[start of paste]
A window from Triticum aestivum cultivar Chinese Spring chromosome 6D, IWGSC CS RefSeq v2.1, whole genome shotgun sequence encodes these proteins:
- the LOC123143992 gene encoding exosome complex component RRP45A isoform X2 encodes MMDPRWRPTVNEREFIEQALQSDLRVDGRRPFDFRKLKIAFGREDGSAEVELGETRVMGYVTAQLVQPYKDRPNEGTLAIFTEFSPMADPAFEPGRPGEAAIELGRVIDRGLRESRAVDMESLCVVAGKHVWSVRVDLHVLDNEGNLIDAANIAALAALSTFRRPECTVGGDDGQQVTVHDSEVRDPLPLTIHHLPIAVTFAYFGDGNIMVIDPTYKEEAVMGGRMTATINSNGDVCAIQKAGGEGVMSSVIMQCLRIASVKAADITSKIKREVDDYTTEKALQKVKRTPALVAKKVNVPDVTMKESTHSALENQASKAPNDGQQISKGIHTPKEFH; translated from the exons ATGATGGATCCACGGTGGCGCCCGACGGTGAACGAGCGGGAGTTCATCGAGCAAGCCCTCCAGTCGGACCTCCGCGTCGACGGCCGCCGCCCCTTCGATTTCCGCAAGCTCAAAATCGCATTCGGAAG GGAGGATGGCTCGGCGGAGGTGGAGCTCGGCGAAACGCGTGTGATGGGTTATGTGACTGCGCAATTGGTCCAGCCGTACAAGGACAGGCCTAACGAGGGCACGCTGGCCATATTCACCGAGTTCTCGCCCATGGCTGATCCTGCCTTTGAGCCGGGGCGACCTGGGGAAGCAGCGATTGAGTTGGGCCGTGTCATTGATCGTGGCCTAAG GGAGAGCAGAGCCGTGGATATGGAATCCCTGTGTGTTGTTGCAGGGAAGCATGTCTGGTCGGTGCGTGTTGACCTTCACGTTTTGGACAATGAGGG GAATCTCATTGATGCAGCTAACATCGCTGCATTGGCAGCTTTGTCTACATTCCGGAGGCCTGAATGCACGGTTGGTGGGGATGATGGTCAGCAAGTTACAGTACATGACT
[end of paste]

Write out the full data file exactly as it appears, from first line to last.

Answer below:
A window from Triticum aestivum cultivar Chinese Spring chromosome 6D, IWGSC CS RefSeq v2.1, whole genome shotgun sequence encodes these proteins:
- the LOC123143992 gene encoding exosome complex component RRP45A isoform X2 encodes MMDPRWRPTVNEREFIEQALQSDLRVDGRRPFDFRKLKIAFGREDGSAEVELGETRVMGYVTAQLVQPYKDRPNEGTLAIFTEFSPMADPAFEPGRPGEAAIELGRVIDRGLRESRAVDMESLCVVAGKHVWSVRVDLHVLDNEGNLIDAANIAALAALSTFRRPECTVGGDDGQQVTVHDSEVRDPLPLTIHHLPIAVTFAYFGDGNIMVIDPTYKEEAVMGGRMTATINSNGDVCAIQKAGGEGVMSSVIMQCLRIASVKAADITSKIKREVDDYTTEKALQKVKRTPALVAKKVNVPDVTMKESTHSALENQASKAPNDGQQISKGIHTPKEFH; translated from the exons ATGATGGATCCACGGTGGCGCCCGACGGTGAACGAGCGGGAGTTCATCGAGCAAGCCCTCCAGTCGGACCTCCGCGTCGACGGCCGCCGCCCCTTCGATTTCCGCAAGCTCAAAATCGCATTCGGAAG GGAGGATGGCTCGGCGGAGGTGGAGCTCGGCGAAACGCGTGTGATGGGTTATGTGACTGCGCAATTGGTCCAGCCGTACAAGGACAGGCCTAACGAGGGCACGCTGGCCATATTCACCGAGTTCTCGCCCATGGCTGATCCTGCCTTTGAGCCGGGGCGACCTGGGGAAGCAGCGATTGAGTTGGGCCGTGTCATTGATCGTGGCCTAAG GGAGAGCAGAGCCGTGGATATGGAATCCCTGTGTGTTGTTGCAGGGAAGCATGTCTGGTCGGTGCGTGTTGACCTTCACGTTTTGGACAATGAGGG GAATCTCATTGATGCAGCTAACATCGCTGCATTGGCAGCTTTGTCTACATTCCGGAGGCCTGAATGCACGGTTGGTGGGGATGATGGTCAGCAAGTTACAGTACATGACT